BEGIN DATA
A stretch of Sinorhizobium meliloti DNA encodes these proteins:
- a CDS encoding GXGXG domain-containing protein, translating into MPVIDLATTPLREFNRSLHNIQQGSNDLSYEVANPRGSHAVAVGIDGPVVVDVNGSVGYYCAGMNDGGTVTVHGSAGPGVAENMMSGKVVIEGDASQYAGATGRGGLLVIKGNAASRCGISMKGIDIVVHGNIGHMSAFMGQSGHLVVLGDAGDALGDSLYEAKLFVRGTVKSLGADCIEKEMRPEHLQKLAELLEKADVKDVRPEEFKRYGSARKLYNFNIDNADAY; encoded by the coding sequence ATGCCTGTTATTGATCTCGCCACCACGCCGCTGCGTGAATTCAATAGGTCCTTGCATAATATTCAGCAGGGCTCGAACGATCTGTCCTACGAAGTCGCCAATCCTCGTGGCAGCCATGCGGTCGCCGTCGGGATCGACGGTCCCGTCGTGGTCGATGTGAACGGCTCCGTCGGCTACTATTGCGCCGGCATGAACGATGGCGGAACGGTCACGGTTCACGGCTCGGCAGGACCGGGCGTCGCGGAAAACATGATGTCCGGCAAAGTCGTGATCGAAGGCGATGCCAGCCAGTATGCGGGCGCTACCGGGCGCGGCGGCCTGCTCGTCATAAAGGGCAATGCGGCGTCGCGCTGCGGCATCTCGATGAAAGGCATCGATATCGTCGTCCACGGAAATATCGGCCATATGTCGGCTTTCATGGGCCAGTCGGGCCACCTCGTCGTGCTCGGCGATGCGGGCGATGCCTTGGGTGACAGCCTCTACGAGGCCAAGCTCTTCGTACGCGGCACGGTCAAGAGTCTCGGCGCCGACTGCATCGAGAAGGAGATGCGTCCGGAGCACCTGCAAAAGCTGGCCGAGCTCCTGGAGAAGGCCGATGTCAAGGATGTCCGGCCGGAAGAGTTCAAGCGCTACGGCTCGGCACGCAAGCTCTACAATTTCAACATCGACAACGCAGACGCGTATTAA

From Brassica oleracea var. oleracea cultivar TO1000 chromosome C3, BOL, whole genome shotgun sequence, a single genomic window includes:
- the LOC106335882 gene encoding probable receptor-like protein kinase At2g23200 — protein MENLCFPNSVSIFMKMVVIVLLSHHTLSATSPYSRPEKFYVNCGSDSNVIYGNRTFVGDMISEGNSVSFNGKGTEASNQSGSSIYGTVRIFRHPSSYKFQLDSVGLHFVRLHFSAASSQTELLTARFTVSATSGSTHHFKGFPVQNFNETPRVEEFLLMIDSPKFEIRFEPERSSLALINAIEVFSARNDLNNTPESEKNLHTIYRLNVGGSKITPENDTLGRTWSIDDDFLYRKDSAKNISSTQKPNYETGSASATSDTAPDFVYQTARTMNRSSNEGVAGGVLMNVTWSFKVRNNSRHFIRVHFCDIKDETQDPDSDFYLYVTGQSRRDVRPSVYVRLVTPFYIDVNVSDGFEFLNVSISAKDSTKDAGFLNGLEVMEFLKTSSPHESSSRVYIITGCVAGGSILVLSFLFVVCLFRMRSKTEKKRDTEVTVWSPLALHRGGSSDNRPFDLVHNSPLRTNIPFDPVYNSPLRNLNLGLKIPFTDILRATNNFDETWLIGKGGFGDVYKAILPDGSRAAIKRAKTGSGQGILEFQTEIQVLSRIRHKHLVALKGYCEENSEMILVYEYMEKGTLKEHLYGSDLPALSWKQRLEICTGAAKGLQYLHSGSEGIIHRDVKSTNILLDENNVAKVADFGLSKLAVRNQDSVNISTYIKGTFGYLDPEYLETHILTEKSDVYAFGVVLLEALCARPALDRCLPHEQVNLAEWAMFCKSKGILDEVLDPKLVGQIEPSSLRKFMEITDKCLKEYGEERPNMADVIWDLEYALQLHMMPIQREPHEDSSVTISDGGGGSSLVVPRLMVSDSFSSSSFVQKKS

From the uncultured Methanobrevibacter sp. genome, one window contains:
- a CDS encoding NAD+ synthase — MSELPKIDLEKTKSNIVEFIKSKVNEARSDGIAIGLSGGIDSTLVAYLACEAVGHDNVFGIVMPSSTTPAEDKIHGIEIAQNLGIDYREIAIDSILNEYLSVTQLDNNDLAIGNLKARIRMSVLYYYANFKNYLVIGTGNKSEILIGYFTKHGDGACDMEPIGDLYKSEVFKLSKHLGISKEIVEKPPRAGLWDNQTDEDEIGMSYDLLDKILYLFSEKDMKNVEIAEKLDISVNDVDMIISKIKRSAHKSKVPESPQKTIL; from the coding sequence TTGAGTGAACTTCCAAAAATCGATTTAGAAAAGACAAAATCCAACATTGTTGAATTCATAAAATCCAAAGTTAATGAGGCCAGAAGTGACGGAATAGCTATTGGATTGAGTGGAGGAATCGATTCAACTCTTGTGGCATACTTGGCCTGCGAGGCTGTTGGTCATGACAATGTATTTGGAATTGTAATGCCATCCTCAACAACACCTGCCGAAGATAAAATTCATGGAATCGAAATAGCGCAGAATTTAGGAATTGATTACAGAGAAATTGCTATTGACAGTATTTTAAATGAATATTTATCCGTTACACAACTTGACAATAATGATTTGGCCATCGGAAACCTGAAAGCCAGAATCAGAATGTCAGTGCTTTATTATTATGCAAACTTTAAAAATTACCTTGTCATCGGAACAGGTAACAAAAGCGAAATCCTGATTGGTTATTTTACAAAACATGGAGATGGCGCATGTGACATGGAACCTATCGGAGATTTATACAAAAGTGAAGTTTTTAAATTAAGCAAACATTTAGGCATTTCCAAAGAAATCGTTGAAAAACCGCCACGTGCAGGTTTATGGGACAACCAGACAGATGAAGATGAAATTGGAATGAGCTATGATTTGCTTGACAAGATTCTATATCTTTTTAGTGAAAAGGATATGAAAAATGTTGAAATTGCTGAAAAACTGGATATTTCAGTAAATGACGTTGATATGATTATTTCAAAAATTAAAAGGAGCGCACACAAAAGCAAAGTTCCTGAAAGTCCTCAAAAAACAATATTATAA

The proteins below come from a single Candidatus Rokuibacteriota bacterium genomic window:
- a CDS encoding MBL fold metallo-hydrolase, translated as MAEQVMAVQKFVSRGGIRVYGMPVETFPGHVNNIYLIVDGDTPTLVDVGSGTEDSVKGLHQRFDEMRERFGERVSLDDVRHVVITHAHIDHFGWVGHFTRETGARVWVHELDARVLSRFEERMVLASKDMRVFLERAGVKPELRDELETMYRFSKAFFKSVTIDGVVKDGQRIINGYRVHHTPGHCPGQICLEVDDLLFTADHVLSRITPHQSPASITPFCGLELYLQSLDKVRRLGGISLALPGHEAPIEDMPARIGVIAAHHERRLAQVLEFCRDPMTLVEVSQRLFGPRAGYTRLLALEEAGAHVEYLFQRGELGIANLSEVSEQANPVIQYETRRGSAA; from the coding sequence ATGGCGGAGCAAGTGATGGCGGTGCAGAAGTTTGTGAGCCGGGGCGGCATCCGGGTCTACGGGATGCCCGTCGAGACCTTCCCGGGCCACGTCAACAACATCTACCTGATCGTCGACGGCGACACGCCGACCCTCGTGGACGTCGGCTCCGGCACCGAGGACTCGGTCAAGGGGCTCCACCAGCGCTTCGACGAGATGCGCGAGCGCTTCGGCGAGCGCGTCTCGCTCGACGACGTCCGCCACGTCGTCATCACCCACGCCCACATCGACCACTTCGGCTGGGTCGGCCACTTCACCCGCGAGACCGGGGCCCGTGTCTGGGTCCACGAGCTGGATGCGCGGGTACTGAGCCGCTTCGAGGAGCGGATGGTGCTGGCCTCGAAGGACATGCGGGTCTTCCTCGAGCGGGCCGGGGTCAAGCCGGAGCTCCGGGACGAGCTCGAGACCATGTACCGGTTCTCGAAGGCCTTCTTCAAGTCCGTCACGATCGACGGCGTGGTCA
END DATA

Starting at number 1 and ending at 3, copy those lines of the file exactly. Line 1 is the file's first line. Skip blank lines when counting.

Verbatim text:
A stretch of Sinorhizobium meliloti DNA encodes these proteins:
- a CDS encoding GXGXG domain-containing protein, translating into MPVIDLATTPLREFNRSLHNIQQGSNDLSYEVANPRGSHAVAVGIDGPVVVDVNGSVGYYCAGMNDGGTVTVHGSAGPGVAENMMSGKVVIEGDASQYAGATGRGGLLVIKGNAASRCGISMKGIDIVVHGNIGHMSAFMGQSGHLVVLGDAGDALGDSLYEAKLFVRGTVKSLGADCIEKEMRPEHLQKLAELLEKADVKDVRPEEFKRYGSARKLYNFNIDNADAY; encoded by the coding sequence ATGCCTGTTATTGATCTCGCCACCACGCCGCTGCGTGAATTCAATAGGTCCTTGCATAATATTCAGCAGGGCTCGAACGATCTGTCCTACGAAGTCGCCAATCCTCGTGGCAGCCATGCGGTCGCCGTCGGGATCGACGGTCCCGTCGTGGTCGATGTGAACGGCTCCGTCGGCTACTATTGCGCCGGCATGAACGATGGCGGAACGGTCACGGTTCACGGCTCGGCAGGACCGGGCGTCGCGGAAAACATGATGTCCGGCAAAGTCGTGATCGAAGGCGATGCCAGCCAGTATGCGGGCGCTACCGGGCGCGGCGGCCTGCTCGTCATAAAGGGCAATGCGGCGTCGCGCTGCGGCATCTCGATGAAAGGCATCGATATCGTCGTCCACGGAAATATCGGCCATATGTCGGCTTTCATGGGCCAGTCGGGCCACCTCGTCGTGCTCGGCGATGCGGGCGATGCCTTGGGTGACAGCCTCTACGAGGCCAAGCTCTTCGTACGCGGCACGGTCAAGAGTCTCGGCGCCGACTGCATCGAGAAGGAGATGCGTCCGGAGCACCTGCAAAAGCTGGCCGAGCTCCTGGAGAAGGCCGATGTCAAGGATGTCCGGCCGGAAGAGTTCAAGCGCTACGGCTCGGCACGCAAGCTCTACAATTTCAACATCGACAACGCAGACGCGTATTAA

From Brassica oleracea var. oleracea cultivar TO1000 chromosome C3, BOL, whole genome shotgun sequence, a single genomic window includes: